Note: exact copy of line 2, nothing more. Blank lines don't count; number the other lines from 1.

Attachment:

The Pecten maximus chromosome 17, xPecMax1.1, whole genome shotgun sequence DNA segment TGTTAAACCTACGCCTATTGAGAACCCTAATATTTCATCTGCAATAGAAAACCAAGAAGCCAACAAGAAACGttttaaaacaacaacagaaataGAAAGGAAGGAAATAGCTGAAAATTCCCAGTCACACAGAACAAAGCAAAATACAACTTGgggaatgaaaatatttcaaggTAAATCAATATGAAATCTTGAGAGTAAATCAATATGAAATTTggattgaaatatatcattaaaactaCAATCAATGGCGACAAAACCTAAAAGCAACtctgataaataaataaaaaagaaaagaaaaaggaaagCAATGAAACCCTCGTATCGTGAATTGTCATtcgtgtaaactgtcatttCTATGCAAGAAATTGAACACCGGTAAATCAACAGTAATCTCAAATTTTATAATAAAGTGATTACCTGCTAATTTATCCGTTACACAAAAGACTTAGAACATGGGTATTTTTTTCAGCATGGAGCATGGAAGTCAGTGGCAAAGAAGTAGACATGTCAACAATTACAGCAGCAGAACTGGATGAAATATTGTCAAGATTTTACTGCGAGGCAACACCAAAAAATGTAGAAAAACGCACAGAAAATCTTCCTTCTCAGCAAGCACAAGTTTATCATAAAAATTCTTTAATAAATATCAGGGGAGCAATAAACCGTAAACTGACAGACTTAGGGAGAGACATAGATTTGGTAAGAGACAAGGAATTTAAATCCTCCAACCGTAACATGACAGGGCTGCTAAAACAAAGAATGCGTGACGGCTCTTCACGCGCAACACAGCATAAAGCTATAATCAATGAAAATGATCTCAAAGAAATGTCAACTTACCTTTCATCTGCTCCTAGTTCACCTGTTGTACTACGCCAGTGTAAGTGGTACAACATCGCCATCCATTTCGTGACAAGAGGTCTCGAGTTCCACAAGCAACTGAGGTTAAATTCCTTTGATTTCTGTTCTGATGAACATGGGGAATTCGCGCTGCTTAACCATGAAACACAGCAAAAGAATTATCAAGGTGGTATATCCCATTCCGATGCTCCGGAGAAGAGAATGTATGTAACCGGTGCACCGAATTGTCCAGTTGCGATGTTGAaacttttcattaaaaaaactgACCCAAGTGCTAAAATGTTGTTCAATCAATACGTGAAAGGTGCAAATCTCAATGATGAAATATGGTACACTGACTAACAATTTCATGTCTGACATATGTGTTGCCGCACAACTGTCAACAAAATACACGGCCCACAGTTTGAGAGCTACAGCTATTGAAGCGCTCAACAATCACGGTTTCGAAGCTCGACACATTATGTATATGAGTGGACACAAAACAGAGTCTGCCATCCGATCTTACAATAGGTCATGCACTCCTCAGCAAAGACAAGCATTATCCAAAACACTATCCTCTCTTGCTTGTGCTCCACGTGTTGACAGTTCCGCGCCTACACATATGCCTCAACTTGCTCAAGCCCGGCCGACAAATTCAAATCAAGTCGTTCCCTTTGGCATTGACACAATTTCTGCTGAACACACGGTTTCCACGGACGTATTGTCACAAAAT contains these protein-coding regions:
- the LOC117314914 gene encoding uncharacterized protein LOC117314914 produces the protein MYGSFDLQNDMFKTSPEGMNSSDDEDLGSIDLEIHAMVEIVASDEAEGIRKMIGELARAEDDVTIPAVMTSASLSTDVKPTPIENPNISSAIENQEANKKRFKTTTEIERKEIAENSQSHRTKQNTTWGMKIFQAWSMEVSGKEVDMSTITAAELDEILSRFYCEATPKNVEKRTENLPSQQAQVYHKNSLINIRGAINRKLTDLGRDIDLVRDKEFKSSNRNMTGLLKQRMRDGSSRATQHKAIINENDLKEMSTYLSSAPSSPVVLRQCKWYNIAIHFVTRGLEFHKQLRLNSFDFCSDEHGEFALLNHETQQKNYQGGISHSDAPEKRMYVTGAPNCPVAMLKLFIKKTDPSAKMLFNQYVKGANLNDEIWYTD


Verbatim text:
- the LOC117314914 gene encoding uncharacterized protein LOC117314914 produces the protein MYGSFDLQNDMFKTSPEGMNSSDDEDLGSIDLEIHAMVEIVASDEAEGIRKMIGELARAEDDVTIPAVMTSASLSTDVKPTPIENPNISSAIENQEANKKRFKTTTEIERKEIAENSQSHRTKQNTTWGMKIFQAWSMEVSGKEVDMSTITAAELDEILSRFYCEATPKNVEKRTENLPSQQAQVYHKNSLINIRGAINRKLTDLGRDIDLVRDKEFKSSNRNMTGLLKQRMRDGSSRATQHKAIINENDLKEMSTYLSSAPSSPVVLRQCKWYNIAIHFVTRGLEFHKQLRLNSFDFCSDEHGEFALLNHETQQKNYQGGISHSDAPEKRMYVTGAPNCPVAMLKLFIKKTDPSAKMLFNQYVKGANLNDEIWYTD